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About Breakintheclouds

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  1. I run an extension lead out from the kitchen to the observatory, and take it back in when I'm finished. My main regret about my observatory setup is not running out a proper, permanent mains supply to it. It's not a massive deal, but it also means I don't have the option to leave a webcam running or anything like that Sent from my Nexus 4 using Tapatalk 4
  2. Luke: It wan't flash - it was a dim torch shining on us to make us visible in the foreground (we were too dark when I tried it otherwise)! Michael: Kruger National Park. Highly recommended!
  3. I recently visited South Africa, and took the opportunity to lie my SLR on its back and grab a couple of 30s exposures of the darkest, clearest skies I've ever seen - the Cygnus Rift was visible instantly to the naked eye, even without dark adapting. Not the best photos ever, and they've only had minimal processing, but I'm pretty pleased with them.
  4. Ah, I look forward to the first views of the autumn sky. Working in education AND being interested in astronomy, autumn always feels like the true start of a new year to me.
  5. Here's the image I took of the nova just now. This is 13 x 30s exposures
  6. My first proper Arduino project was also for astronomy, when I built a device to trigger sequences of long-exposure photos on my camera by controlling an infra-red LED remote control. That was great fun.
  7. I was imagining the three strands interwoven, with whatever pattern of three sets you'll end up controlling with your Arduino. But don't get me wrong: as an Arduino tinkerer myself I well understand why you'd want to develop a more fun solution! Sent from my Nexus 4 using Tapatalk 4 Beta
  8. To be honest, you really don't need a computer for what you're planning. Why not just three sets of LEDs, each connected to power with a separate switch, so you can turn on one, two or three sets at once? Sent from my Nexus 4 using Tapatalk 4 Beta
  9. Bother, that complicates things a bit - I was lucky as my protruding ring is screwed on and so I know it is in the right plane. Any chance you have a length of nicely machined tubing lying around that's slightly wider than your corrector? I know I've got various extension tubes and so on. If you have something like this, that's slightly wider than your corrector and, say, 2-3 cm long, you could perhaps sandwich this between your parfocalising ring and the fat ring attached to your camera and ensure the parfocal ring is perpendicular that way? Or, if you've got a micrometer, you could check you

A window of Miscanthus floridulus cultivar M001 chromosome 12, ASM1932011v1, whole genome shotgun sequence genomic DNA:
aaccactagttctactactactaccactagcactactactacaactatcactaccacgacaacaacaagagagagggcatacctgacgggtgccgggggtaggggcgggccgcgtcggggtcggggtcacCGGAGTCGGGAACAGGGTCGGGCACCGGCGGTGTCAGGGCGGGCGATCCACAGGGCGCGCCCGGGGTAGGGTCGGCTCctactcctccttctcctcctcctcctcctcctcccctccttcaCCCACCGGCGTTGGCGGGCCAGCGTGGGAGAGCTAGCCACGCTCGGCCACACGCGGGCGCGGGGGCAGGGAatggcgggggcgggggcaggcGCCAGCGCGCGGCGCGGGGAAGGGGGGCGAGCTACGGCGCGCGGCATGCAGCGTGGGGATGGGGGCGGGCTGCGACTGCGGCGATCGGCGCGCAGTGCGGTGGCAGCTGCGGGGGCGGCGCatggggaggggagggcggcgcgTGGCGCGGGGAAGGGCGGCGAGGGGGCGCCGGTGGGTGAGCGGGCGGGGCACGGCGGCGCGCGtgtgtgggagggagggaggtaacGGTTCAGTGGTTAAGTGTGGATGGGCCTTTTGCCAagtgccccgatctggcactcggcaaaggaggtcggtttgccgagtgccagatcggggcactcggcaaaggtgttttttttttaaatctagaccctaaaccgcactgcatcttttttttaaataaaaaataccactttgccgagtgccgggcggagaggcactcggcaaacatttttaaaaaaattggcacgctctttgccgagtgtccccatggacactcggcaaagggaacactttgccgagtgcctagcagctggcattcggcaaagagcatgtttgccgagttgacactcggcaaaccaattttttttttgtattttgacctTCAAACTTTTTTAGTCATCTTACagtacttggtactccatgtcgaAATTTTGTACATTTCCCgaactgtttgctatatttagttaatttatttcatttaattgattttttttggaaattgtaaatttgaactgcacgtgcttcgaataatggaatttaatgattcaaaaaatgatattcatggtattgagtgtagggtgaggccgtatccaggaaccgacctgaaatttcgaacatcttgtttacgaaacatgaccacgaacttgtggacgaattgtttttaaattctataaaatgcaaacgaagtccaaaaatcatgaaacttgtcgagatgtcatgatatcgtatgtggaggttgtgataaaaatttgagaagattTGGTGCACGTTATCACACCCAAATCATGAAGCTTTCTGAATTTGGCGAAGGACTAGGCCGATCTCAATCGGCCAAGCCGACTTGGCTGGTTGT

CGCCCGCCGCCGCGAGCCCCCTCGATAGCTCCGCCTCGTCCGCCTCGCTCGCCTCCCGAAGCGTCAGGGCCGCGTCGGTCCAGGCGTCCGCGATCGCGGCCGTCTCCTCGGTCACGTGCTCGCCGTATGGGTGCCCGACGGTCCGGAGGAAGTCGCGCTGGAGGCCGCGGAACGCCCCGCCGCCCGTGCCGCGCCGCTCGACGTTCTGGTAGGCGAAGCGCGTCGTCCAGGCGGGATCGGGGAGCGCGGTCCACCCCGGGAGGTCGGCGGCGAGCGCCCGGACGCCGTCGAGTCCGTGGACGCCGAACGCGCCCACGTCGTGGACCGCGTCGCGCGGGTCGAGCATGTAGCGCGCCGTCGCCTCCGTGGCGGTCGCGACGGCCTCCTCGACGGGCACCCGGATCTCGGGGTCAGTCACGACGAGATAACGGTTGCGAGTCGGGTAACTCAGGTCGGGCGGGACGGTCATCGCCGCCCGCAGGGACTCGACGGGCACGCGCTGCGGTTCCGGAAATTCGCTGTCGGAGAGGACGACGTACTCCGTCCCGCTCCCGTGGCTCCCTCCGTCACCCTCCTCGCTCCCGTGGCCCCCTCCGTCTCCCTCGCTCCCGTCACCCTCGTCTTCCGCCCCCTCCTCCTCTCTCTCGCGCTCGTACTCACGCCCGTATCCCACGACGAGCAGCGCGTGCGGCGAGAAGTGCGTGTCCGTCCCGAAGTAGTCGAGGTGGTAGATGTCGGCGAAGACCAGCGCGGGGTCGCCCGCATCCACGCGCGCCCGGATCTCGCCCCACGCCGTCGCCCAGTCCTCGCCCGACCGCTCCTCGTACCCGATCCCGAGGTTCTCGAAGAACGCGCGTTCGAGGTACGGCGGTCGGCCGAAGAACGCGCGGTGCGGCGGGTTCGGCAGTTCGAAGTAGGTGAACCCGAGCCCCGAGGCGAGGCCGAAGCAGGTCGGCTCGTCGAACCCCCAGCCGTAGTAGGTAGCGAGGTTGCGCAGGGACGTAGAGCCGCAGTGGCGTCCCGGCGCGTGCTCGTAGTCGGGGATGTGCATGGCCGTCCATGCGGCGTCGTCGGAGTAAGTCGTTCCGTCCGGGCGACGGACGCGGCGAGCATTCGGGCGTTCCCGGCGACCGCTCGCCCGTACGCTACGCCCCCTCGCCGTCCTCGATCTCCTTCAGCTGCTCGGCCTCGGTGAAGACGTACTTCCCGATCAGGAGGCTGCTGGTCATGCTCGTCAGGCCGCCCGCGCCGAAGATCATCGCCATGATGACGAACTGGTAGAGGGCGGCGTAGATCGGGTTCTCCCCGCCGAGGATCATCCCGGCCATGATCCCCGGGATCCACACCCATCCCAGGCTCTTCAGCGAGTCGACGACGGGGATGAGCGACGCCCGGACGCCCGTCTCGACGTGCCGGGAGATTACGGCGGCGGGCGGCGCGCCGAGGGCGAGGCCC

10. Michael, Yes, That's very close to what I have. Does that protruding ring butt up right against the end of your focuser? If so, you've got your camera perpendicular to the focuser and you then know with considerable certainty that your problem lies elsewhere - most likely the focuser is not itself sat quite on the optical axis
  11. I recently went through a similar issue as you - I had eggy stars which, after checking my guiding and so on, I decided were most likely caused by the camera sensor not being completely perpendicular to the optical axis of the scope. The thing that leaped out at me as a probable problem was the two thumbscrews that hold the camera into my Skywatcher Quattro focuser tube. My camera/Baader coma corrector could not achieve focus if I pushed it all the way into the tube, and with it only part-way in, the fact the thumbscrews were both on one side of the focuser tube meant they almost certainly ha
  12. Some people are a bit negative about the zoom, saying it's not as sharp as the single focus, so I was nervous. But I tried one at a star party and thought it was superb. If there was any reduction in quality compared to fixed length models, which logically there will be as there is more glass, then it's very subtle I think Sent from my Nexus 4 using Tapatalk 4 Beta
  13. I recently bought a QHY5-ii for autoguiding too. Shortly after setting it up I had a lot of guiding issues, in both RA and dec, but these largely turned out to be because I'd got the mount balance too good. Getting the weight slightly (but not too much) off centre on both axes has sorted everything out and now I'm getting excellent guiding.
  14. Following advice from this board, I've used zip ties to hold the cables onto the dovetail and that seems to work quite well
  15. Oh thank goodness I wasn't the only one who spotted all those things! "The ISS," I thought, "through that stationary telescope? I don't think so" Sent from my Nexus 4 using Tapatalk 4 Beta
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